Yet efficiency-wise, the observed 11.1 L/100 km held up very well to its official overall average of 10.6, especially considering that much of its time over the week was hauling four passengers and a very full cargo area.

Some potential buyers will also look away quickly when they realize that the Pacifica doesn’t offer all-wheel drive, and move on to shopping the Sienna – the only minivan to offer AWD still – or on to various three-row SUVs, which are eating away more and more market share from minivans.

Conclusion

But in the end, people don’t buy minivans for their dynamic prowess, no matter how many axles drive them; they buy them for the practicality and usefulness they bring to daily family life. And the roomy and flexible Chrysler Pacifica shines in those – just not quite as brightly as it shines at the long-distance family road trip.

2018 Chrysler Pacifica Limited
Engine Displacement: 3.6L
Engine Cylinders: V6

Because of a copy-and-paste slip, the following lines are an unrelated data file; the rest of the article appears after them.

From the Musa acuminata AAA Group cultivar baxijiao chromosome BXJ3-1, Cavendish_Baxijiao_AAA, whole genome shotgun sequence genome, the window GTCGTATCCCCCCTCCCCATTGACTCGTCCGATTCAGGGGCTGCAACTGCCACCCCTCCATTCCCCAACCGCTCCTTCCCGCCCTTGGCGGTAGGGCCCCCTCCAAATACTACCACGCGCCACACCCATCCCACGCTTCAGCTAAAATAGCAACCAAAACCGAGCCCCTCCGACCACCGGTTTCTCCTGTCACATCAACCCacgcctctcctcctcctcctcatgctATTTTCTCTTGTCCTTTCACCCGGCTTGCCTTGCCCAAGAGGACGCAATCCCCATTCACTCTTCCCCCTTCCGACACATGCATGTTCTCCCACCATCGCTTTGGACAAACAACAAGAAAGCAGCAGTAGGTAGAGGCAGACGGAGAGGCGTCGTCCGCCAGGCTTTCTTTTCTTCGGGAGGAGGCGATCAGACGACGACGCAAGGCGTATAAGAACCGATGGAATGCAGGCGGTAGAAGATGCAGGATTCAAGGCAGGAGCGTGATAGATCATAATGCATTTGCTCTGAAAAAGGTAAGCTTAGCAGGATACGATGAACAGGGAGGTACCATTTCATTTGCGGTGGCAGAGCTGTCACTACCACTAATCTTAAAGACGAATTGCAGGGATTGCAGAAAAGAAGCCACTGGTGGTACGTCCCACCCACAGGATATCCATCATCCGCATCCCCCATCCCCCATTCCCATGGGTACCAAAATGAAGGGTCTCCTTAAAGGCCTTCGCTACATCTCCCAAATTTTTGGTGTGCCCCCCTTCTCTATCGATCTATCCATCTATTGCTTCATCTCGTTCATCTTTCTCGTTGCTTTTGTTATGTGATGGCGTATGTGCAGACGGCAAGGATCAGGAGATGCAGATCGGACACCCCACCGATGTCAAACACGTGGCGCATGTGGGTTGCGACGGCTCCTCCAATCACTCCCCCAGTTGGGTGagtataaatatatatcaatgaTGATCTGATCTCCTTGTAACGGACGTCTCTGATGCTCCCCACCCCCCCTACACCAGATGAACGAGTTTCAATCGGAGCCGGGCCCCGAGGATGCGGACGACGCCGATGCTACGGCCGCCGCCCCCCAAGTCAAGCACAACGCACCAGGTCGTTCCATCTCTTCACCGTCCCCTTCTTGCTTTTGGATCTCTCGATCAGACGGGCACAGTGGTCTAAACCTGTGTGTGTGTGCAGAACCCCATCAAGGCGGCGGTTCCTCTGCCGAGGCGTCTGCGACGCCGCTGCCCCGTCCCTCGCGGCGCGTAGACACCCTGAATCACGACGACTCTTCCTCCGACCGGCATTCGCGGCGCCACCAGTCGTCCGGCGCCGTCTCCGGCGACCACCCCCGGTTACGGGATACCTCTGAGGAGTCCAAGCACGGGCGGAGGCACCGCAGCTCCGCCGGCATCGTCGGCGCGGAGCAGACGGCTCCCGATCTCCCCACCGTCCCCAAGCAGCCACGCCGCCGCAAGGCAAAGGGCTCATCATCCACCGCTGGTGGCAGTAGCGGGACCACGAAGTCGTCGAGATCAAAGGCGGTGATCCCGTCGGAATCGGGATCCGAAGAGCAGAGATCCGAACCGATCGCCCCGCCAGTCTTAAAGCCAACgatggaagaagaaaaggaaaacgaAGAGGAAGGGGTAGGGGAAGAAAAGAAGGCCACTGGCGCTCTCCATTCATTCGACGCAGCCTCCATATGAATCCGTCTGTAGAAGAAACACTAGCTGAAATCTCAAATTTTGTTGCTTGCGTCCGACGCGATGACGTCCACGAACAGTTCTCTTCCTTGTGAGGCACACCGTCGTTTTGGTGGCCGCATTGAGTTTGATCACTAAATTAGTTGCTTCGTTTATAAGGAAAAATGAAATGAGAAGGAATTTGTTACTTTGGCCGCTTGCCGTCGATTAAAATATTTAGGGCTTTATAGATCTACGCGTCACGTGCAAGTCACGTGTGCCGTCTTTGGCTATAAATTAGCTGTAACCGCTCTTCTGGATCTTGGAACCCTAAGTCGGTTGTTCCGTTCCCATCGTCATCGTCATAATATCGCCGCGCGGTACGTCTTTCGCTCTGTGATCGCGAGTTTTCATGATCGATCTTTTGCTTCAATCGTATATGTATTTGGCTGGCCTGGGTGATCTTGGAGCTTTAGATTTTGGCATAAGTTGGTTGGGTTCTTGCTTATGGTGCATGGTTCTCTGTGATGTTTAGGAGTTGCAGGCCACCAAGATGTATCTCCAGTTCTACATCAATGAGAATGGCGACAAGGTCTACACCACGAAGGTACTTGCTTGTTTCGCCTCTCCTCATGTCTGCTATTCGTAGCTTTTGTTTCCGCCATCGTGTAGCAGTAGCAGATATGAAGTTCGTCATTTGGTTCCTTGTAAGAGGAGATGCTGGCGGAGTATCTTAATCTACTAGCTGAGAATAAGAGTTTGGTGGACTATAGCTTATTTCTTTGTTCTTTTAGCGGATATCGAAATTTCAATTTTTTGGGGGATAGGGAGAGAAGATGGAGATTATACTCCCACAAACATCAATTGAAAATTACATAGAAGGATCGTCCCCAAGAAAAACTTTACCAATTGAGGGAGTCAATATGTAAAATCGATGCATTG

Peak Horsepower: 287 hp @ 6,400 rpm
Peak Torque: 262 lb-ft @ 4,000 rpm
Fuel Economy: 12.4/8.4/10.6 L/100km cty/hwy/cmb
Cargo Space: 915 / 2,478 / 3,979 L, behind 3rd/2nd/1st row
2018 Chrysler Pacifica Limited
Base Price $53,095
A/C Tax $100
Destination Fee $1,095
Price as Tested $62,395
Optional Equipment $8,105 – Uconnect rear entertainment $3,495; Advanced SafetyTec group $1,995; Trailer Tow package (3,600 lb) $700; 20-inch wheel/tire package $795; Mopar interior protection package $895; programmable key fob $175; Jazz pearl paint $50
Optional Equipment
10 0
Scoring breakdowns 8.1
8 Styling
8 Powertrain
8 Quality
8 Comfort
10 Practicality
8 Drivability
8 Usability/Ergonomics
8 Fuel Economy
8 Features
7 Value